Joining Pheu Thai Party gubernatorial candidate Pongsapat Pongcharoen on the campaign trail in Bangkok's Lat Phrao district yesterday, Prime Minister Yingluck Shinawatra said the party was not interested in mudslinging but focused on acquainting voters w
Yingluck said she instructed Pongsapat and his team to refrain from attacking rival candidates and to campaign constructively, because voters want to know how they would benefit under the next governor.
Pongsapat said that if voters choose him, the city management would have the support of the central government on water management, the mass transit system and other issues. Transport Minister Chadchart Sittipunt said the central government could, for example, bring maximum benefits to city residents in integrating the city’s mass-transportation systems. At present the systems operate independently, but the government could help set up a joint maintenance centre.
Pheu Thai secretary-general Phumtham Wechayachai said the party had not yet conducted any opinion polls as it wanted to see the results of other polls first.
Responding to the Democrat Party’s concern that in the final stretch of the campaign before the March 3 ballot parties would resort to mudslinging, Phumtham said Pheu Thai would follow the PM’s policy of thinking positive, Phumtham said.
Democrats take to Skytrain
Democrat Party leader Abhisit Vejjajiva and governor candidate MR Sukhumbhand Paribatra campaigned for votes in the Klong Chan community and at Bang Kapi market yesterday morning. They were warmly greeted by traders in both areas.
In the afternoon, Abhisit and Sukhumbhand took the Skytrain from Morchit to Victory Monument to meet voters in the area before hopping back on the light-rail system and getting off for visits to talk to voters at Siam, Chitlom and Asoke stations.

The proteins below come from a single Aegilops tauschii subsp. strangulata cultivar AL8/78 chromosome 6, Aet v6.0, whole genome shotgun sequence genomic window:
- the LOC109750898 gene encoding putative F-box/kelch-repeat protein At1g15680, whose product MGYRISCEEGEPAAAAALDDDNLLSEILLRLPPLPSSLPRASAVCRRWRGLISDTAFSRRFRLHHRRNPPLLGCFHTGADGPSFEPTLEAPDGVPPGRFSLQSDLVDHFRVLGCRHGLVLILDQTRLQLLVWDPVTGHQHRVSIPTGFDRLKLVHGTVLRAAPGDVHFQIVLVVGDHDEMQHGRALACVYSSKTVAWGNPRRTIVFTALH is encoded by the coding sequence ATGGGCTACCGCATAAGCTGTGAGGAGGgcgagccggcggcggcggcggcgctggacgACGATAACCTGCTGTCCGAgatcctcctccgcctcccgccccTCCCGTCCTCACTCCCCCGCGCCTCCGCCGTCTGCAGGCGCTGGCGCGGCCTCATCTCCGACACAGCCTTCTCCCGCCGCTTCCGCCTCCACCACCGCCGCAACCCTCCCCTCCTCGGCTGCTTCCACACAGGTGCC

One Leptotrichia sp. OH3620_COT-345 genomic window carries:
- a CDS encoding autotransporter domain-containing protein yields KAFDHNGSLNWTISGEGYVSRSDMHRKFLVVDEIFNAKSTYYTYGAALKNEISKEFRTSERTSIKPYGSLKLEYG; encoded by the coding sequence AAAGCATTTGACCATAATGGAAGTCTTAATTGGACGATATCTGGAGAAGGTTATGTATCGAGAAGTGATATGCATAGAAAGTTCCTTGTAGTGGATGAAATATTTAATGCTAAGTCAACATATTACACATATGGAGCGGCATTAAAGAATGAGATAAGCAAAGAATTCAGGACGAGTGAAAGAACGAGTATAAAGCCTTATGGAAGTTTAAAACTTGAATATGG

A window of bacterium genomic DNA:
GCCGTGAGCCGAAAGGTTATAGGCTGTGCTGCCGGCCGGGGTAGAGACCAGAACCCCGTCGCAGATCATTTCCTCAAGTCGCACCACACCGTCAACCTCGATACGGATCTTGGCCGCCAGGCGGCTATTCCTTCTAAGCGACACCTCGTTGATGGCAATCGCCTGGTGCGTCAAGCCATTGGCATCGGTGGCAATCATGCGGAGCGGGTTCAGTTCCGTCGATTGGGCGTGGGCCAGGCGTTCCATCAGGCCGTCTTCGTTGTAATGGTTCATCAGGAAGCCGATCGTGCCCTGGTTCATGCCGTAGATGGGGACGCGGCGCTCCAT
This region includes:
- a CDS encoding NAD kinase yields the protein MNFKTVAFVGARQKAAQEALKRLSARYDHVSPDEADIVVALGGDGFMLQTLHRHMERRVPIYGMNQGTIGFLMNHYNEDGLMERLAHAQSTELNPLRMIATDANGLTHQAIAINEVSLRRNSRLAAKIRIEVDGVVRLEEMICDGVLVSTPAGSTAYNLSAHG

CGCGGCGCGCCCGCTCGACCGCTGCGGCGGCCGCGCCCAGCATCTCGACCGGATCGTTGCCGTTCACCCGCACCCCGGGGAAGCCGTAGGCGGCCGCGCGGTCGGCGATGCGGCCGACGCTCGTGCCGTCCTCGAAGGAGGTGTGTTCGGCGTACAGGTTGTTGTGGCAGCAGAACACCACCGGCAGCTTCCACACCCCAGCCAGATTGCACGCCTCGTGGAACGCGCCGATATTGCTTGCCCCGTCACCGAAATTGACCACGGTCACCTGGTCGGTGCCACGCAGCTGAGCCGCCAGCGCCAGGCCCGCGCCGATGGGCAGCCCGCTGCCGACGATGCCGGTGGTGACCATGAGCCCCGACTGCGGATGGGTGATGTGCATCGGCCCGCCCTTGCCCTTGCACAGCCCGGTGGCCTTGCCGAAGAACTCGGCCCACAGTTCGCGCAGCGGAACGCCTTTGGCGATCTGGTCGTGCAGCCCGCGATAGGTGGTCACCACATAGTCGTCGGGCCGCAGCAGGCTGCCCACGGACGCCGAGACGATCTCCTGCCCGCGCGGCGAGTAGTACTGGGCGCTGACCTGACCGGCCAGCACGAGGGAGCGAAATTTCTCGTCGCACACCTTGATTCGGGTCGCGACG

Abhisit said the Democrt Party’s policy on traffic congestion is to promote greater use of mass-transit systems.
Campaign vows often broken: poll
Of the 3,631 respondents to an Abac poll surveyed from February 8-15, 46 per cent said they were disappointed with previous Bangkok governors because they did not fulfil campaign promises; while 11 per cent said former governors had failed to solve the problems of the capital.
A further 7.8 per cent believed they were corrupt; 6.9 per cent said promised help was delayed (for example, some have still not received promised flood compensation); and 6.5 per cent said some governors had bought votes.
About 34 per cent of those responding to the survey said they wanted the Bangkok governor to be given more power because they believed the capital’s problems would be solved more effectively and the governor would have less political interference to deal with; while 19 per cent said the governor had enough power.
Around 22 per cent wanted the new governor to solve traffic congestion; 12 per cent wanted measures to alleviate the rising cost of living; 8 per cent wanted anti-drug measures; 5 per cent wanted to see less garbage and cleaner water; and 4 per cent wanted the capital to be free of crime.